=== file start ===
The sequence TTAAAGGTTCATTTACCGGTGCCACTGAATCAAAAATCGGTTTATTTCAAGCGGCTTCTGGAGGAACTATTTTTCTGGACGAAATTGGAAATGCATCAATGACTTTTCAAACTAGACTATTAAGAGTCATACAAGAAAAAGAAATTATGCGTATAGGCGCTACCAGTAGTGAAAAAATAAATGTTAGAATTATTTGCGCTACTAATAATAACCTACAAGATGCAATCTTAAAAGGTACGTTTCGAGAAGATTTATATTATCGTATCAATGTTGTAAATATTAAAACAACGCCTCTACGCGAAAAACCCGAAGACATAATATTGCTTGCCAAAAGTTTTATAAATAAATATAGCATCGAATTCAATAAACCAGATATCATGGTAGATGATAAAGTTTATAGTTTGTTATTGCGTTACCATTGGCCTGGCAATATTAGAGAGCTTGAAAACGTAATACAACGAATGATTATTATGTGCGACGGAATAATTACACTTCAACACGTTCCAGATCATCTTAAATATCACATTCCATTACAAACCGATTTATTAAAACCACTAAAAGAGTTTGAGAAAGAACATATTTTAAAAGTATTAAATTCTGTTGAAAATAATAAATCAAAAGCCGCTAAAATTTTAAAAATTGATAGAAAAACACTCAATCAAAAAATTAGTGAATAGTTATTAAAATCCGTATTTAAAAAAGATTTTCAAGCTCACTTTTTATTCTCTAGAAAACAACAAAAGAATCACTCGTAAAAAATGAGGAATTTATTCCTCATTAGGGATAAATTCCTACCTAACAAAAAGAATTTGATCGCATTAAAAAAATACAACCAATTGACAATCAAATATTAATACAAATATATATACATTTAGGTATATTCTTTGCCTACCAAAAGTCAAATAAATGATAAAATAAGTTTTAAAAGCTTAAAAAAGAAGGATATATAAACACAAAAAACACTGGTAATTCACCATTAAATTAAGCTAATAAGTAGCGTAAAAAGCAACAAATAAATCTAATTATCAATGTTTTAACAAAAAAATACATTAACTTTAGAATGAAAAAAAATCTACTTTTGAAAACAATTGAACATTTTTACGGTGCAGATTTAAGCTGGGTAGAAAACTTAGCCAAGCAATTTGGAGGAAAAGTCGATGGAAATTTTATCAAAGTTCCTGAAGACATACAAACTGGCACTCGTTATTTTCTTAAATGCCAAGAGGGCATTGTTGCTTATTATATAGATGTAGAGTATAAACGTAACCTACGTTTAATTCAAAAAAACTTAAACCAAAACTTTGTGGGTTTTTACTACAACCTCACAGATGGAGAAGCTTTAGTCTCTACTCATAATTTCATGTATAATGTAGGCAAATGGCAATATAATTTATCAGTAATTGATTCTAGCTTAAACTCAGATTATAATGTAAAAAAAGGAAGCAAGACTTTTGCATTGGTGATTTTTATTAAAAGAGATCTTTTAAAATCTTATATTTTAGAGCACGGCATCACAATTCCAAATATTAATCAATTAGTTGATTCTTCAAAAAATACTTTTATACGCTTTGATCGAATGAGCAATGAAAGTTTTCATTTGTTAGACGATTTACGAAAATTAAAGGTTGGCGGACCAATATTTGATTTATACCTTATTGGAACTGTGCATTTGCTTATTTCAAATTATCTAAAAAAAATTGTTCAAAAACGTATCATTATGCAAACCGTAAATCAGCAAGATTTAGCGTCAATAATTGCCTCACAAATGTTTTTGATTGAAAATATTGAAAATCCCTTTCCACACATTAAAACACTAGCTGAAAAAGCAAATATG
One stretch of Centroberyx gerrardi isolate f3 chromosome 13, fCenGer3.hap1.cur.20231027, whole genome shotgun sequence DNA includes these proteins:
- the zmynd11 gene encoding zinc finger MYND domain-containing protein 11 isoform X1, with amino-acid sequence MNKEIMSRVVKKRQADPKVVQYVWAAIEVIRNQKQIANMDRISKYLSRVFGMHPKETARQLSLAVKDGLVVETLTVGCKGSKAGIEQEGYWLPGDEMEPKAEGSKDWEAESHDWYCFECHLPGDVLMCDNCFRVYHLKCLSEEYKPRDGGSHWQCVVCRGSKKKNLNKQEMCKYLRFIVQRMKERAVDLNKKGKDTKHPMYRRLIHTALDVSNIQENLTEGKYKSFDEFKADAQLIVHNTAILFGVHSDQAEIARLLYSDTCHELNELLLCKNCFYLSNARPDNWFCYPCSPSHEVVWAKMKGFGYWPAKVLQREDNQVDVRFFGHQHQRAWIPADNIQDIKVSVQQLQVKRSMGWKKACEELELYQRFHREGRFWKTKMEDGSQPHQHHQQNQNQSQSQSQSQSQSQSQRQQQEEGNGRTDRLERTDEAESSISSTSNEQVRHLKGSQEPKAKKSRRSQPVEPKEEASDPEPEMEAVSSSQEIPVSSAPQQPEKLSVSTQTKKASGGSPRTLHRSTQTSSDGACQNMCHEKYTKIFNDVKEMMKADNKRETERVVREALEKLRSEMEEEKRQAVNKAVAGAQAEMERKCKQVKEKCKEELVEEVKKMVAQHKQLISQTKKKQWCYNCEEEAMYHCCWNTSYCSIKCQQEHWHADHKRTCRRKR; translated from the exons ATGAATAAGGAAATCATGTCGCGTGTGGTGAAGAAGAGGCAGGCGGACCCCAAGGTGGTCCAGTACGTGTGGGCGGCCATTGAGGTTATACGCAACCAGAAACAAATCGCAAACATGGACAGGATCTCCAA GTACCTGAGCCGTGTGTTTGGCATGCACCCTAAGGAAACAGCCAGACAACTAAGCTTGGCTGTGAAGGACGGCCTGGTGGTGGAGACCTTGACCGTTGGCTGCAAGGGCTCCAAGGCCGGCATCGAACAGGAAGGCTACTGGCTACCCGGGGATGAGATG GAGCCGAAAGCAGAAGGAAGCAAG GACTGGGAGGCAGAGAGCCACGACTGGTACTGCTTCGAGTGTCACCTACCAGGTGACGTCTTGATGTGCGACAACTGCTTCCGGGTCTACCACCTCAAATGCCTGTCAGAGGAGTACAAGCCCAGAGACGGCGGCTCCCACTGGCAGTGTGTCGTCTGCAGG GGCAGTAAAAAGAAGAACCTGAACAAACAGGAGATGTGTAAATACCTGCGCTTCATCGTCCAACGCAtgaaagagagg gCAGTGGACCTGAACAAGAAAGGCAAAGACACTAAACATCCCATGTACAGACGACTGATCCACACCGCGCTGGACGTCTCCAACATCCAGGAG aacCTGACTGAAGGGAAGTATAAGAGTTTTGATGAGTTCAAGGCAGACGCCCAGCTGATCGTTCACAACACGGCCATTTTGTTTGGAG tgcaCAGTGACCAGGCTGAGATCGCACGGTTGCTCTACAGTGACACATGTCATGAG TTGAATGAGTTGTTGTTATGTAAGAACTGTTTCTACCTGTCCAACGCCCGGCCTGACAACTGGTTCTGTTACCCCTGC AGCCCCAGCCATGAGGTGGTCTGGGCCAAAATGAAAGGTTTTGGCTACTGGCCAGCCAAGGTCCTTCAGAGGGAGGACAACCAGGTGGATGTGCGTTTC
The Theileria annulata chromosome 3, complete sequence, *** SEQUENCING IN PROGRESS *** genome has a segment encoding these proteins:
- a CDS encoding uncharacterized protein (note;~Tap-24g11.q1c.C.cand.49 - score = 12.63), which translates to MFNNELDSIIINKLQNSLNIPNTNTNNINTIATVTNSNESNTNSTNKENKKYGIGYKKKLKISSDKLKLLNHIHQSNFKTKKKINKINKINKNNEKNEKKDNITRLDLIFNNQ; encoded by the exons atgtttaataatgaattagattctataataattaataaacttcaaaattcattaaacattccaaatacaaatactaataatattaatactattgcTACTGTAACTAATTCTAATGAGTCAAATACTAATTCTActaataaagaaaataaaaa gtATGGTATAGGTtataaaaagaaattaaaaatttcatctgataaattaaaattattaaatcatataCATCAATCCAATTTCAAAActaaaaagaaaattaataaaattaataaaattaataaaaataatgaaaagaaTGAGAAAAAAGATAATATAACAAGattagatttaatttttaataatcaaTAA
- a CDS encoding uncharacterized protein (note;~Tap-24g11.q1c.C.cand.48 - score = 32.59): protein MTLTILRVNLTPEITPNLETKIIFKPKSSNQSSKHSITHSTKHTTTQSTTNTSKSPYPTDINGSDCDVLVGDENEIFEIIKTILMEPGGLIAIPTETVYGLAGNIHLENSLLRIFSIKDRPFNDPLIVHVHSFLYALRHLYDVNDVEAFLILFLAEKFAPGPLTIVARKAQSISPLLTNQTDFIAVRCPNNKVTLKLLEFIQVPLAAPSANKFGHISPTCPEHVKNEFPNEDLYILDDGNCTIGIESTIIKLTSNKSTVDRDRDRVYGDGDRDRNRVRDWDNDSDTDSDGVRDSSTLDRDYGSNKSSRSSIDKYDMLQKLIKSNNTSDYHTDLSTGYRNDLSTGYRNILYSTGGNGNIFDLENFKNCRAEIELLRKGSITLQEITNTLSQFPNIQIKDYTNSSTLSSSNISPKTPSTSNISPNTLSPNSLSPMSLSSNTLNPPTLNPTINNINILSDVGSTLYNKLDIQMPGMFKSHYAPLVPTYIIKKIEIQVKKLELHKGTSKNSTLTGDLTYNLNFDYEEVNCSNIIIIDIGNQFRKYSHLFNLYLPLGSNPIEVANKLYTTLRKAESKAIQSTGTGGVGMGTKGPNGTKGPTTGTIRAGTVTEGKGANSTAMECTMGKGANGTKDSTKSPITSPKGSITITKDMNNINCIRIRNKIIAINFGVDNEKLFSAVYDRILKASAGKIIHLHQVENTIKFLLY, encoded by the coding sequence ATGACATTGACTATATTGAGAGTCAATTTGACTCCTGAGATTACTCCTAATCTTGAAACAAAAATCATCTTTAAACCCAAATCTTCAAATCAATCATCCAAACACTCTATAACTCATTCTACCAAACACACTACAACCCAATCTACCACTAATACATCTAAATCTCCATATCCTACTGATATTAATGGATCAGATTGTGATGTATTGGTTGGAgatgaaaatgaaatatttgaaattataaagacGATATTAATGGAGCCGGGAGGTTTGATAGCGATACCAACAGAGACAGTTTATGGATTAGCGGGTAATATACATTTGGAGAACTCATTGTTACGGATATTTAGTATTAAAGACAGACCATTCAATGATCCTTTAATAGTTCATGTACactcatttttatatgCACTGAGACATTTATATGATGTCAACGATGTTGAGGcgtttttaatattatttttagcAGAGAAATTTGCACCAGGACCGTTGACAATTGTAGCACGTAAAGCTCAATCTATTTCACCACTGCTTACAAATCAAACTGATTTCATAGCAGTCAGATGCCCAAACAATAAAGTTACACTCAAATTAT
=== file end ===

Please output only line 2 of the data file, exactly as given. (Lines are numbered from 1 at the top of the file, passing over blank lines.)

One stretch of Centroberyx gerrardi isolate f3 chromosome 13, fCenGer3.hap1.cur.20231027, whole genome shotgun sequence DNA includes these proteins: